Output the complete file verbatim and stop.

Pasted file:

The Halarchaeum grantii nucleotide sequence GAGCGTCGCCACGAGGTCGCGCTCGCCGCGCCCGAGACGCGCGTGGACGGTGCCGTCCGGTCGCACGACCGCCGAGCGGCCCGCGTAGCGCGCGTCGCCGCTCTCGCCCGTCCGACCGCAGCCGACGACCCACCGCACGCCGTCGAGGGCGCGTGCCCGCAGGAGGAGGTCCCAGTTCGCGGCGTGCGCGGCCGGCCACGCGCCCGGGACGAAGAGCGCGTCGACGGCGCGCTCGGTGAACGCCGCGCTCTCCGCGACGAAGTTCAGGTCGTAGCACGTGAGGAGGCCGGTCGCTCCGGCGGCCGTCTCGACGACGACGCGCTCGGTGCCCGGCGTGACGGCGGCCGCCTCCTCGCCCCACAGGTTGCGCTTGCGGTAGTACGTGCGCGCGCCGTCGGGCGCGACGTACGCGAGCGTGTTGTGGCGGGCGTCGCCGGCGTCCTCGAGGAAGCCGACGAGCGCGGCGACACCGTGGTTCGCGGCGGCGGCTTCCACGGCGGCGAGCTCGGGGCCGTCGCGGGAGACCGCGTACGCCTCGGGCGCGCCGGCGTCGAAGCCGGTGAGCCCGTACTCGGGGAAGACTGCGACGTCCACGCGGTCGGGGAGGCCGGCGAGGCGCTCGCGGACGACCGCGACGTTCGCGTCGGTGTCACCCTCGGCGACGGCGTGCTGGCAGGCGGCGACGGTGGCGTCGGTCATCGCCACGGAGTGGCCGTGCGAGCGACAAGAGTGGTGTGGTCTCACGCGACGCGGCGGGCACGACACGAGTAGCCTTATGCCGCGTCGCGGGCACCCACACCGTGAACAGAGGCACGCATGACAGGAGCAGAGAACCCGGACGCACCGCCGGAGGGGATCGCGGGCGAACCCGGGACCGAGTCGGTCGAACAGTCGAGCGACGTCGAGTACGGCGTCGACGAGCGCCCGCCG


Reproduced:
The Halarchaeum grantii nucleotide sequence GAGCGTCGCCACGAGGTCGCGCTCGCCGCGCCCGAGACGCGCGTGGACGGTGCCGTCCGGTCGCACGACCGCCGAGCGGCCCGCGTAGCGCGCGTCGCCGCTCTCGCCCGTCCGACCGCAGCCGACGACCCACCGCACGCCGTCGAGGGCGCGTGCCCGCAGGAGGAGGTCCCAGTTCGCGGCGTGCGCGGCCGGCCACGCGCCCGGGACGAAGAGCGCGTCGACGGCGCGCTCGGTGAACGCCGCGCTCTCCGCGACGAAGTTCAGGTCGTAGCACGTGAGGAGGCCGGTCGCTCCGGCGGCCGTCTCGACGACGACGCGCTCGGTGCCCGGCGTGACGGCGGCCGCCTCCTCGCCCCACAGGTTGCGCTTGCGGTAGTACGTGCGCGCGCCGTCGGGCGCGACGTACGCGAGCGTGTTGTGGCGGGCGTCGCCGGCGTCCTCGAGGAAGCCGACGAGCGCGGCGACACCGTGGTTCGCGGCGGCGGCTTCCACGGCGGCGAGCTCGGGGCCGTCGCGGGAGACCGCGTACGCCTCGGGCGCGCCGGCGTCGAAGCCGGTGAGCCCGTACTCGGGGAAGACTGCGACGTCCACGCGGTCGGGGAGGCCGGCGAGGCGCTCGCGGACGACCGCGACGTTCGCGTCGGTGTCACCCTCGGCGACGGCGTGCTGGCAGGCGGCGACGGTGGCGTCGGTCATCGCCACGGAGTGGCCGTGCGAGCGACAAGAGTGGTGTGGTCTCACGCGACGCGGCGGGCACGACACGAGTAGCCTTATGCCGCGTCGCGGGCACCCACACCGTGAACAGAGGCACGCATGACAGGAGCAGAGAACCCGGACGCACCGCCGGAGGGGATCGCGGGCGAACCCGGGACCGAGTCGGTCGAACAGTCGAGCGACGTCGAGTACGGCGTCGACGAGCGCCCGCCG